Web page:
n Missionalia : Southern African Journal of Mission Studies - Christological construction among African Indigenous Churches in Ghana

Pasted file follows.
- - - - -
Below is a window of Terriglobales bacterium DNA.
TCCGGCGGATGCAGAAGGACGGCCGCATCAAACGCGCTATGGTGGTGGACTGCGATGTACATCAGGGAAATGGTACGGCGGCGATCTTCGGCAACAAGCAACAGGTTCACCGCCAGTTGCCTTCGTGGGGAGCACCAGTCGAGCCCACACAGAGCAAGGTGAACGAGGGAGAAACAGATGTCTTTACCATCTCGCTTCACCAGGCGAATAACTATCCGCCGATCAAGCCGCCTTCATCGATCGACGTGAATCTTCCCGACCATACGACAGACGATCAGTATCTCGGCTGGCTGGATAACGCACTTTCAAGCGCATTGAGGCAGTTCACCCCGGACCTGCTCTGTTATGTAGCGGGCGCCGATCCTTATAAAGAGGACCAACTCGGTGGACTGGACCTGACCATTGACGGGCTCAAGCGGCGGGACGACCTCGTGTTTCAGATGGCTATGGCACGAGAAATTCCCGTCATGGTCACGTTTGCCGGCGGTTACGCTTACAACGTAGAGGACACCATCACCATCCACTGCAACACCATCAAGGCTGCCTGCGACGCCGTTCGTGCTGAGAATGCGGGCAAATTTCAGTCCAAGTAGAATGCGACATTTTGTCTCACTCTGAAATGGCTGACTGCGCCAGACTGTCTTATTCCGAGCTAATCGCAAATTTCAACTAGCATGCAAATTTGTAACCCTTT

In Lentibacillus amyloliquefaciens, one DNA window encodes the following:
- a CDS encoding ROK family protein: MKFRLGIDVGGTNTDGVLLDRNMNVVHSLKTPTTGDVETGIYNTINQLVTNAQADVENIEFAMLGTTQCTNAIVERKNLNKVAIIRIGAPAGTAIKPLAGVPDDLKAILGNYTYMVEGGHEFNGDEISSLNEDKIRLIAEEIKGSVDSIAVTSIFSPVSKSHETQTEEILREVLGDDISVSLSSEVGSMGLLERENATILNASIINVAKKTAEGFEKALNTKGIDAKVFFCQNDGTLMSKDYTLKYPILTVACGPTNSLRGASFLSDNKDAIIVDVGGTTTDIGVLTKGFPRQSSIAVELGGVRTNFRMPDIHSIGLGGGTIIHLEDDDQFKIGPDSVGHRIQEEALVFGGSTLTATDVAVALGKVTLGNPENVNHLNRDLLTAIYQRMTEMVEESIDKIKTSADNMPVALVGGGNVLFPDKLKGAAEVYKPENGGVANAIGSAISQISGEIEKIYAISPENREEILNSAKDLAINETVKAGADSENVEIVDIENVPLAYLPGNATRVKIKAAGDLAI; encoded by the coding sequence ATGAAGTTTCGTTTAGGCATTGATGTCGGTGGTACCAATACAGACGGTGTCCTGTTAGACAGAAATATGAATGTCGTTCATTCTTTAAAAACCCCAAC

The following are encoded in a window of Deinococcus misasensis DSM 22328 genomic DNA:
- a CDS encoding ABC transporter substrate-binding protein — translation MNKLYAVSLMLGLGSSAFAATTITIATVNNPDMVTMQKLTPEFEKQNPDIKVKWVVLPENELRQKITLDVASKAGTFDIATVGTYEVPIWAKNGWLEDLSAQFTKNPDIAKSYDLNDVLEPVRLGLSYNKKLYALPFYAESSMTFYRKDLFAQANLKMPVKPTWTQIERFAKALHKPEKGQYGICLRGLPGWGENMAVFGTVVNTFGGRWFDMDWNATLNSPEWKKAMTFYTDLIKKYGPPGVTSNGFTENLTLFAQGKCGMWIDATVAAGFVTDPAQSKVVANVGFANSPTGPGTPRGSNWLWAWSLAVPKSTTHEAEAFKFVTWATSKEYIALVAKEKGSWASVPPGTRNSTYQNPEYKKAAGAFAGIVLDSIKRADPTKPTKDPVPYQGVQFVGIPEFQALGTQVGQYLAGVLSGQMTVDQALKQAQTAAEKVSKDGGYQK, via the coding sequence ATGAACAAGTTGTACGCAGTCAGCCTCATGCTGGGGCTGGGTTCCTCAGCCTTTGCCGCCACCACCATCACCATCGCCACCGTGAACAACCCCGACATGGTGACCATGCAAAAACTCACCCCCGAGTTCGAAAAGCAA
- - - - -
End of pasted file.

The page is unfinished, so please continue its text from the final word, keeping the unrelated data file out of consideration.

For many years, Africans have embraced a Christ who was a stranger to their worldview and culture; a Christ more reflective of western epistemology than that of the Christ encountered through the Scriptures. Today it is widely accepted that all theology (Christology) is contextual and therefore arises out of the synergy between culture, Christian tradition, and Scripture. Our knowledge of Christ is therefore something that is not static or detached from everyday life but dynamic and immanent. A true assessment of Christ in Africa must take us to the wellsprings of African orality where Christ is seen and experienced at the grassroots of Christian experience. This article explores the way Christ is encountered and appropriated among Akan African Indigenous Churches (AICs) in Ghana. Drawing upon a nationwide Christological survey it explores the sources that adherents of AICs draw upon in shaping their knowledge and understanding of who Jesus is to them. It further examines how their appropriation of Christ aids them in the quest for life and wholeness in what is very often a world of poverty, disease, and conflict.


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